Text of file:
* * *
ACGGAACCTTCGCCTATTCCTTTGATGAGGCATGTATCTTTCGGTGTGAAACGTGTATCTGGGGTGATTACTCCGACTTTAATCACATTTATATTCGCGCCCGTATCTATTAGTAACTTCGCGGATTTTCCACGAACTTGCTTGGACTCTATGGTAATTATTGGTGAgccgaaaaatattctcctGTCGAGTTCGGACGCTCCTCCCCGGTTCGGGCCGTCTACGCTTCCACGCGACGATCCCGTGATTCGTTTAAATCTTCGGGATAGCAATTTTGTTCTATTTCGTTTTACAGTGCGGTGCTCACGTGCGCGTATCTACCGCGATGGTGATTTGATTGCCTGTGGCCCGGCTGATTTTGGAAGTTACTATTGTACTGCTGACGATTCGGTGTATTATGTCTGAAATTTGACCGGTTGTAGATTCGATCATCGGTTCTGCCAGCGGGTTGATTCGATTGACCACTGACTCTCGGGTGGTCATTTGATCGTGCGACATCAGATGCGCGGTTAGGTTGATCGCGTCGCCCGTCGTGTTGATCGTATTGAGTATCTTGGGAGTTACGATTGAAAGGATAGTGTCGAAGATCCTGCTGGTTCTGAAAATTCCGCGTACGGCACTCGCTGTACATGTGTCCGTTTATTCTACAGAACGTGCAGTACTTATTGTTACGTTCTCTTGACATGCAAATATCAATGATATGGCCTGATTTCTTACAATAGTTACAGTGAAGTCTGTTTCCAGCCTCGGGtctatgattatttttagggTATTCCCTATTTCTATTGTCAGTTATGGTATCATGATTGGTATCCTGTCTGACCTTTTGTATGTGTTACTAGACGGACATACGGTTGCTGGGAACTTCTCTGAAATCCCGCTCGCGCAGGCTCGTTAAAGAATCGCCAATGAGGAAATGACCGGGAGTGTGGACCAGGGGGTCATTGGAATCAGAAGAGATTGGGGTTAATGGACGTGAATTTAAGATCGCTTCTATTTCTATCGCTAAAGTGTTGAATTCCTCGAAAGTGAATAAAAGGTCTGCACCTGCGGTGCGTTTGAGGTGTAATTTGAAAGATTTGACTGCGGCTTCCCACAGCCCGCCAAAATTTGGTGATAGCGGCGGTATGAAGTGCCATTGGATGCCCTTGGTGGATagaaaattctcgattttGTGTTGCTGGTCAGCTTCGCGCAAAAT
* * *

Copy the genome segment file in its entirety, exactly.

ACGGAACCTTCGCCTATTCCTTTGATGAGGCATGTATCTTTCGGTGTGAAACGTGTATCTGGGGTGATTACTCCGACTTTAATCACATTTATATTCGCGCCCGTATCTATTAGTAACTTCGCGGATTTTCCACGAACTTGCTTGGACTCTATGGTAATTATTGGTGAgccgaaaaatattctcctGTCGAGTTCGGACGCTCCTCCCCGGTTCGGGCCGTCTACGCTTCCACGCGACGATCCCGTGATTCGTTTAAATCTTCGGGATAGCAATTTTGTTCTATTTCGTTTTACAGTGCGGTGCTCACGTGCGCGTATCTACCGCGATGGTGATTTGATTGCCTGTGGCCCGGCTGATTTTGGAAGTTACTATTGTACTGCTGACGATTCGGTGTATTATGTCTGAAATTTGACCGGTTGTAGATTCGATCATCGGTTCTGCCAGCGGGTTGATTCGATTGACCACTGACTCTCGGGTGGTCATTTGATCGTGCGACATCAGATGCGCGGTTAGGTTGATCGCGTCGCCCGTCGTGTTGATCGTATTGAGTATCTTGGGAGTTACGATTGAAAGGATAGTGTCGAAGATCCTGCTGGTTCTGAAAATTCCGCGTACGGCACTCGCTGTACATGTGTCCGTTTATTCTACAGAACGTGCAGTACTTATTGTTACGTTCTCTTGACATGCAAATATCAATGATATGGCCTGATTTCTTACAATAGTTACAGTGAAGTCTGTTTCCAGCCTCGGGtctatgattatttttagggTATTCCCTATTTCTATTGTCAGTTATGGTATCATGATTGGTATCCTGTCTGACCTTTTGTATGTGTTACTAGACGGACATACGGTTGCTGGGAACTTCTCTGAAATCCCGCTCGCGCAGGCTCGTTAAAGAATCGCCAATGAGGAAATGACCGGGAGTGTGGACCAGGGGGTCATTGGAATCAGAAGAGATTGGGGTTAATGGACGTGAATTTAAGATCGCTTCTATTTCTATCGCTAAAGTGTTGAATTCCTCGAAAGTGAATAAAAGGTCTGCACCTGCGGTGCGTTTGAGGTGTAATTTGAAAGATTTGACTGCGGCTTCCCACAGCCCGCCAAAATTTGGTGATAGCGGCGGTATGAAGTGCCATTGGATGCCCTTGGTGGATagaaaattctcgattttGTGTTGCTGGTCAGCTTCGCGCAAAAT